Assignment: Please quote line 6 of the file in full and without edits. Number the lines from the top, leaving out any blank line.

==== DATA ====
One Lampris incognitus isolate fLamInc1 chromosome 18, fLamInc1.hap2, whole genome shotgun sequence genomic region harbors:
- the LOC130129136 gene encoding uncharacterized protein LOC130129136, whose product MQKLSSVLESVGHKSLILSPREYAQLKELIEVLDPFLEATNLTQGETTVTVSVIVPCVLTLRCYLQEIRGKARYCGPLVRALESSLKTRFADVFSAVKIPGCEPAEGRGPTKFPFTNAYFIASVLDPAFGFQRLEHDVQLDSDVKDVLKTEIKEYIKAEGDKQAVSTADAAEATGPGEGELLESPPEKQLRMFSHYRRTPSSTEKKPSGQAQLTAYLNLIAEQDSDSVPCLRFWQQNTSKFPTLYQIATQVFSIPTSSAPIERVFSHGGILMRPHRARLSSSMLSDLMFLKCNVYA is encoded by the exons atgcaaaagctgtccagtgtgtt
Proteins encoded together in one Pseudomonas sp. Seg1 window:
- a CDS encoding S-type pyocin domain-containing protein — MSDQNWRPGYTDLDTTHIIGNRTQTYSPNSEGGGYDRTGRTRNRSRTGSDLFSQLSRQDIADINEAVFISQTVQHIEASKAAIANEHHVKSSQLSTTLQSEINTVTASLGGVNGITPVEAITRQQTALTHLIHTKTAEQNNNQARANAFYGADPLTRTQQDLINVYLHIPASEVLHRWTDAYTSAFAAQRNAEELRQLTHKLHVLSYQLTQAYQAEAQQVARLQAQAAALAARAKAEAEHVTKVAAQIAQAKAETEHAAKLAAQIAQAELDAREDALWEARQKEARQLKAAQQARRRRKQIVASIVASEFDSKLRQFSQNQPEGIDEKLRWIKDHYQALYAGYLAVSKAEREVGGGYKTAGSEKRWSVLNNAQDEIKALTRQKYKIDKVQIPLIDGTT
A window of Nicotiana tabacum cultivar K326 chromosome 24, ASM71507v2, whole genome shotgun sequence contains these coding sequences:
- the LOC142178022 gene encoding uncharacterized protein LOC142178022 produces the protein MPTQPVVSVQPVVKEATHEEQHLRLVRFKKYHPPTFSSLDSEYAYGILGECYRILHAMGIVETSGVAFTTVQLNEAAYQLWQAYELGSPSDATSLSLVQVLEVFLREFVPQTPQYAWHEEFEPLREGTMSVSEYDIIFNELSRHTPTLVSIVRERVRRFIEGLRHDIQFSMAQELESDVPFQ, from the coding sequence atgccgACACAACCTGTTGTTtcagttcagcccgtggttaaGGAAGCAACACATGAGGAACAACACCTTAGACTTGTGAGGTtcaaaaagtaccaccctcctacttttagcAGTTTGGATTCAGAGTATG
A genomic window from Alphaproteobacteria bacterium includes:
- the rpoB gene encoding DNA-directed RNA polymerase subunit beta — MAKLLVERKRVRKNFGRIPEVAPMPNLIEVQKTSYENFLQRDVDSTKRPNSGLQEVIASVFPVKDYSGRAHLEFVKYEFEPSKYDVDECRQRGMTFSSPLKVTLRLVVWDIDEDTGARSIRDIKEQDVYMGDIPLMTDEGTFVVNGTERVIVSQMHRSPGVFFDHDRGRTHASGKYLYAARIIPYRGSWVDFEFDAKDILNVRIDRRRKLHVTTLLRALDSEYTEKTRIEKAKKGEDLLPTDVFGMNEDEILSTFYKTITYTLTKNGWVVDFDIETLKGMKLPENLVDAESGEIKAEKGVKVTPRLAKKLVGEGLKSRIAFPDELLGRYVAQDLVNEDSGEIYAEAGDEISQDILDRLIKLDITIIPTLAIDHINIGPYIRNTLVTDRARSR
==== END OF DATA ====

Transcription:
- the LOC142178022 gene encoding uncharacterized protein LOC142178022 produces the protein MPTQPVVSVQPVVKEATHEEQHLRLVRFKKYHPPTFSSLDSEYAYGILGECYRILHAMGIVETSGVAFTTVQLNEAAYQLWQAYELGSPSDATSLSLVQVLEVFLREFVPQTPQYAWHEEFEPLREGTMSVSEYDIIFNELSRHTPTLVSIVRERVRRFIEGLRHDIQFSMAQELESDVPFQ, from the coding sequence atgccgACACAACCTGTTGTTtcagttcagcccgtggttaaGGAAGCAACACATGAGGAACAACACCTTAGACTTGTGAGGTtcaaaaagtaccaccctcctacttttagcAGTTTGGATTCAGAGTATG